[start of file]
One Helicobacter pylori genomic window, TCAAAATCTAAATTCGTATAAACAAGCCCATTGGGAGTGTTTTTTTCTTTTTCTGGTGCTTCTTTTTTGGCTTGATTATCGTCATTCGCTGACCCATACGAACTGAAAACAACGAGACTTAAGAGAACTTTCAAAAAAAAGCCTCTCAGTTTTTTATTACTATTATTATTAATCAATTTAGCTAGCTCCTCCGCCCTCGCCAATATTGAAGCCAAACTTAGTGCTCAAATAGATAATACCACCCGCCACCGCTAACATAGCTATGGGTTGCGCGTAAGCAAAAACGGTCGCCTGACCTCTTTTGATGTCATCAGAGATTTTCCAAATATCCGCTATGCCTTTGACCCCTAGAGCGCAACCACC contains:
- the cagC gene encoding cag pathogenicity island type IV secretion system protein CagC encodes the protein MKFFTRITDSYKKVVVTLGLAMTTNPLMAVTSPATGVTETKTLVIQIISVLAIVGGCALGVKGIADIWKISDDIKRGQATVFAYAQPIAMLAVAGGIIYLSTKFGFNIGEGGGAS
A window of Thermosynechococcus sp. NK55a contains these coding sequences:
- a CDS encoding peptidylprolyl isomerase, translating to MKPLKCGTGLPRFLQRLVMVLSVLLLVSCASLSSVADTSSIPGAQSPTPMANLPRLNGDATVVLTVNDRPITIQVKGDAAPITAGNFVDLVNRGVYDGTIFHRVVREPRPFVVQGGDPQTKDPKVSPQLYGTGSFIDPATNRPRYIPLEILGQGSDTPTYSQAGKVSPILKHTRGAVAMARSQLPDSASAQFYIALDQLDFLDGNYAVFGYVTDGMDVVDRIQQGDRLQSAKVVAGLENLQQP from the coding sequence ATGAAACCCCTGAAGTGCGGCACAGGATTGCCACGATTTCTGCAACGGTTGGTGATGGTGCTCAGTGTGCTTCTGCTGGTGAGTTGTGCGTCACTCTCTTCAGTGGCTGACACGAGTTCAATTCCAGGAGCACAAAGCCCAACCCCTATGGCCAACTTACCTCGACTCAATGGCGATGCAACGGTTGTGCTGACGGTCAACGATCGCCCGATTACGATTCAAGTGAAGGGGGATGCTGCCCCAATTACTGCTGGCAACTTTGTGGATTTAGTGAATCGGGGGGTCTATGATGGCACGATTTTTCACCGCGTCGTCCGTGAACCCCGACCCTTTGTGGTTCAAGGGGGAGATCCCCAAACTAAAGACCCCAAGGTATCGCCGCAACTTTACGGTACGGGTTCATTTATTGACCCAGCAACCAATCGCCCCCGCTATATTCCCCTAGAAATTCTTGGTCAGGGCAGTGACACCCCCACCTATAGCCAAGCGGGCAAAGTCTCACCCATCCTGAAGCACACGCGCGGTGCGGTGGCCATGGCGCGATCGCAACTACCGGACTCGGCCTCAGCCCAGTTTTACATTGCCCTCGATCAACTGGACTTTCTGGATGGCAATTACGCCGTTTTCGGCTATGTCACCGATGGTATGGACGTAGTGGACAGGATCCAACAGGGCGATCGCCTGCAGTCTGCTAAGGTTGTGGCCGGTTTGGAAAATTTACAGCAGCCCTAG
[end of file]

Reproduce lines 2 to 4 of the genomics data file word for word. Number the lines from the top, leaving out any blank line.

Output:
- the cagC gene encoding cag pathogenicity island type IV secretion system protein CagC encodes the protein MKFFTRITDSYKKVVVTLGLAMTTNPLMAVTSPATGVTETKTLVIQIISVLAIVGGCALGVKGIADIWKISDDIKRGQATVFAYAQPIAMLAVAGGIIYLSTKFGFNIGEGGGAS
A window of Thermosynechococcus sp. NK55a contains these coding sequences:
- a CDS encoding peptidylprolyl isomerase, translating to MKPLKCGTGLPRFLQRLVMVLSVLLLVSCASLSSVADTSSIPGAQSPTPMANLPRLNGDATVVLTVNDRPITIQVKGDAAPITAGNFVDLVNRGVYDGTIFHRVVREPRPFVVQGGDPQTKDPKVSPQLYGTGSFIDPATNRPRYIPLEILGQGSDTPTYSQAGKVSPILKHTRGAVAMARSQLPDSASAQFYIALDQLDFLDGNYAVFGYVTDGMDVVDRIQQGDRLQSAKVVAGLENLQQP from the coding sequence ATGAAACCCCTGAAGTGCGGCACAGGATTGCCACGATTTCTGCAACGGTTGGTGATGGTGCTCAGTGTGCTTCTGCTGGTGAGTTGTGCGTCACTCTCTTCAGTGGCTGACACGAGTTCAATTCCAGGAGCACAAAGCCCAACCCCTATGGCCAACTTACCTCGACTCAATGGCGATGCAACGGTTGTGCTGACGGTCAACGATCGCCCGATTACGATTCAAGTGAAGGGGGATGCTGCCCCAATTACTGCTGGCAACTTTGTGGATTTAGTGAATCGGGGGGTCTATGATGGCACGATTTTTCACCGCGTCGTCCGTGAACCCCGACCCTTTGTGGTTCAAGGGGGAGATCCCCAAACTAAAGACCCCAAGGTATCGCCGCAACTTTACGGTACGGGTTCATTTATTGACCCAGCAACCAATCGCCCCCGCTATATTCCCCTAGAAATTCTTGGTCAGGGCAGTGACACCCCCACCTATAGCCAAGCGGGCAAAGTCTCACCCATCCTGAAGCACACGCGCGGTGCGGTGGCCATGGCGCGATCGCAACTACCGGACTCGGCCTCAGCCCAGTTTTACATTGCCCTCGATCAACTGGACTTTCTGGATGGCAATTACGCCGTTTTCGGCTATGTCACCGATGGTATGGACGTAGTGGACAGGATCCAACAGGGCGATCGCCTGCAGTCTGCTAAGGTTGTGGCCGGTTTGGAAAATTTACAGCAGCCCTAG